The Abs destroyed the Concs 12-11 yesterday in the first -- and only -- game of the 1981 Washington Artworld Series. The poor Concs rallied in the eighth and hit a bunch of homers. But they never had a chance.
All the Abs are abstract artists. The Concs, the D.C. Concretes, also known to softball fans as the Realies or the Reps, could not overcome their esthetic disadvantage. The ball game from the start -- what with its dogs and its umbrellas, its old grudges and new gossip -- was insurmountably abstract.
Still, it's not easy playing heads-up ball when you can't decide on which team you belong.
Ex-artist Joy Silverman used to throw clay pots. Are pots abstract or not? Rockne (Rocky) Krebs, also known as "Laser Man," a nickname that refers not to line drives but to light works, once showed prism horses, and, with that as an excuse, made the fatal error of throwing in his lot with the losing side. Marilyn Mahoney, who draws abstract forms in real space, could also have gone either way, but stuck with the abstractionists. Her pitching won the game.
The Clark brothers, Mark and Michael, both of whom are painters, both of whom are realists, were, as were their teammates, rattled from the start. "Hey, you only got two girls," Michael whined at his opponents. "How come we got five?"
Though baseball is, in theory, a precisionist endeavor, a game as taughtly elegant as a proof in mathematics, the look of last night's contest was more yeucchy than Euclidean. Traditionalists, expecting each team to deploy a trim triad of outfielders, noted with dismay that both the winners and the losers chose to field six or eight. Christopher Walt Stickney, though appropriately equipped with groovy flip-down shades and a huge leather mitt, ruined that ensemble by trotting to right field with a black umbrella in his throwing hand. And then there were the dogs.
Tex, the black-and-white one, kept streaking through the infield, past the pitcher and the shortstop and on into left field in search of his master, Charlie (Slick) Sleichter, who, though a failure at the plate, made the best catch of the game: a dangerous, one-handed stab that cost the diving outfielder a considerable portion of the skin on his left thigh.
Charlie -- not Charlie Sleichter, the outfielder, but Charlie Warwick, the 4-month-old Norwich terrier whose mistress is the chief information officer at the National Gallery of Art, also chose to trot about on the field. Though many of the players, particularly the female ones, found little Charlie cute, Mark Clark was not amused. "Damn Medfly," he was heard to grumble, perhaps because his team had blown its early lead and was already far behind.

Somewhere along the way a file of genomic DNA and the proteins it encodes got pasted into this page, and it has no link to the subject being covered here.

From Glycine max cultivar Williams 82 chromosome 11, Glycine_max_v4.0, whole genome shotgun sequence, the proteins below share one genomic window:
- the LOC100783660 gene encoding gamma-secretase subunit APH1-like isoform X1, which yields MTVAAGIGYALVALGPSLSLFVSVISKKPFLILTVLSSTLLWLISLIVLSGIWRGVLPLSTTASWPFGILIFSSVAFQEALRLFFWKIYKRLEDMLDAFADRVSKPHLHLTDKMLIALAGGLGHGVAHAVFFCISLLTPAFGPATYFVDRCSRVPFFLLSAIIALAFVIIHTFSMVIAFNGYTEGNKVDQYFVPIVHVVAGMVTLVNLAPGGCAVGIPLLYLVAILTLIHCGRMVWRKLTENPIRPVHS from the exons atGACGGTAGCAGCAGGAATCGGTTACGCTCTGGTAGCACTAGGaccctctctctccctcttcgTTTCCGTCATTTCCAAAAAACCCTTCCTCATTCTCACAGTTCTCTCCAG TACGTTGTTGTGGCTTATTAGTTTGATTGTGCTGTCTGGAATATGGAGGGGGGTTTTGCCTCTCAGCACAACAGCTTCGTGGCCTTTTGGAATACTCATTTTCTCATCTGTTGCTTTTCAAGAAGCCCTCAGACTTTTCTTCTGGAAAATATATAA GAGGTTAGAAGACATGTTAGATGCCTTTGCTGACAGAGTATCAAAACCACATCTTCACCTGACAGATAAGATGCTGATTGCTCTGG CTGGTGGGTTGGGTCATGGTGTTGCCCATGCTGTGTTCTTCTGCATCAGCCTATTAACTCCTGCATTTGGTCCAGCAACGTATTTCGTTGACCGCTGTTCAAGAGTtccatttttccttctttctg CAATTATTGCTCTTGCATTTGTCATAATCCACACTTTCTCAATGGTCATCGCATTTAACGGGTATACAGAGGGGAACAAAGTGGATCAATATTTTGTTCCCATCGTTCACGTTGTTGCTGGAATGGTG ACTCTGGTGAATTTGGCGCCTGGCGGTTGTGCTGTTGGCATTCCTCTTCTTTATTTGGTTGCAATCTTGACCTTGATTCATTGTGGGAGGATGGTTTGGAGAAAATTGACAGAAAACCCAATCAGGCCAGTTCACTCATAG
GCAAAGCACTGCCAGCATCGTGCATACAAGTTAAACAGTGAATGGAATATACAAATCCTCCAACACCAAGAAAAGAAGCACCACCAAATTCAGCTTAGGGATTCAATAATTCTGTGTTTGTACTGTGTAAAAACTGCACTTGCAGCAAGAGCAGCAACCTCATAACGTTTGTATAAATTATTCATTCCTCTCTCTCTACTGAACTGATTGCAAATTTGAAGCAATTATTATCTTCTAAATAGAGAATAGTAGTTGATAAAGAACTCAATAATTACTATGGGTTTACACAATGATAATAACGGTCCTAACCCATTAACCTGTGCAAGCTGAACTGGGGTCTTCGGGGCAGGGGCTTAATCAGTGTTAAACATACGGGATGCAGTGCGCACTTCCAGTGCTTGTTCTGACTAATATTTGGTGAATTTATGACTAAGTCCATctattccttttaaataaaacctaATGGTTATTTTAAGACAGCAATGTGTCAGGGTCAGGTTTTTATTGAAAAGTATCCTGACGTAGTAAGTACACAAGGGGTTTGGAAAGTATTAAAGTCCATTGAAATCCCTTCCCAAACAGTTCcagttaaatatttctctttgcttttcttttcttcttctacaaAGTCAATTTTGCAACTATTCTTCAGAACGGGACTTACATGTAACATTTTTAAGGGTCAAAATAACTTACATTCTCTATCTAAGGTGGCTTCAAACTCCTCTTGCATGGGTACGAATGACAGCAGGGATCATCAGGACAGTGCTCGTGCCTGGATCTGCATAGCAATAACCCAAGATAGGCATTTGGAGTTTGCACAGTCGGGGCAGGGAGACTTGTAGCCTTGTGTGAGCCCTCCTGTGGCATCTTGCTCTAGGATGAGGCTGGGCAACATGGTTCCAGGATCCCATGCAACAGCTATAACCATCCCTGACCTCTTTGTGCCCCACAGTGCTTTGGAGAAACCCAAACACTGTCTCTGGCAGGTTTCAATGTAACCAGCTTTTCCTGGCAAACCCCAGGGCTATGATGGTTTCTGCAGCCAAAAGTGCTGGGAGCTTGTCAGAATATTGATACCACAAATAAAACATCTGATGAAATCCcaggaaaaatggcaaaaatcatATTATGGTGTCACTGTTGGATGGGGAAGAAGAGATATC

The gossip was admirable. There was, for instance, much whispering in the dugouts about Walter Hopps, the famous underground curator who had directed the Corcoran and the Washington Gallery of Modern Art, who is soon going to Houston to direct a new museum containing the collection of John and Dominique de Menil.
The uniforms were odd. Jane Allen, who, with her husband Derek Guthrie, publishes the New Art Examiner, wore a hat that bore the name of the French feminist Simone de Beauvoir. Guthrie, though an Englishman, played very well indeed. His base-running was accurately described by his teammates as "expressive," and his hat said "Machiavelli." Joy Silverman's brown T-shirt asked the poignant question, "Who is Elmo Dell?"
Elmo Dell is Al Nodal, director of the Washington Project for the Arts. He umpired behind the plate, wielding a large cigar and wearing (for protection?) a thin brown leather necktie. Nodal was almost lynched when he made the grievous error of yelling "Out!" when "Big Al" Carter -- who was safe by a mile -- thundered across the plate. Umps don't change their rulings, but in this case Nodal did. "God, I hate this job," he said.
Though admirable home runs were hit by Chris Gardner, Mike McCall, Paul Fullerton, and Krebs the Laser Man, the most impressive clout of all was smashed by "Big Al" Carter, who is really big. "Look what he hit it with," observed Rick Michael. Carter's bat was signed "Big Daddy."
Sam Gilliam hit a triple, but later pushed his luck and, trying to stretch a double, ran into the wall of pain and was thrown out at third.
The 1981 Washington Artworld Series, played on the dusty diamond at 26th and P streets NW, was the second such encounter organized by Leslie Kuter and Bob Arnebeck, both of whom are self-described "guerrilla artist" gadflies. Last year they arranged a game between the city's artists and its dealers, a game the dealers won. Kuter and Arnebeck are also known for the "Laundry Shows" they organized on Columbia Road NW, for their hatred of loud noises, and for their disapproval of the curatorial polices followed by the Corcoran and the WPA.
Corcoran officials have been seen to scowl at the mention of their names. So has Nodal who, though he has shown Kuter's art, has been picketed by her, too. "Well, we really made them furious. We made their blood boil," said Leslie Kuter, smiling. The Artworld Series, she explained, "is a more lighthearted effort."
Standing in the dust, watching Nodal calling balls and strikes, she said that she forgives him.
Does Nodal forgive Kuter? "Hell, no," said Nodal.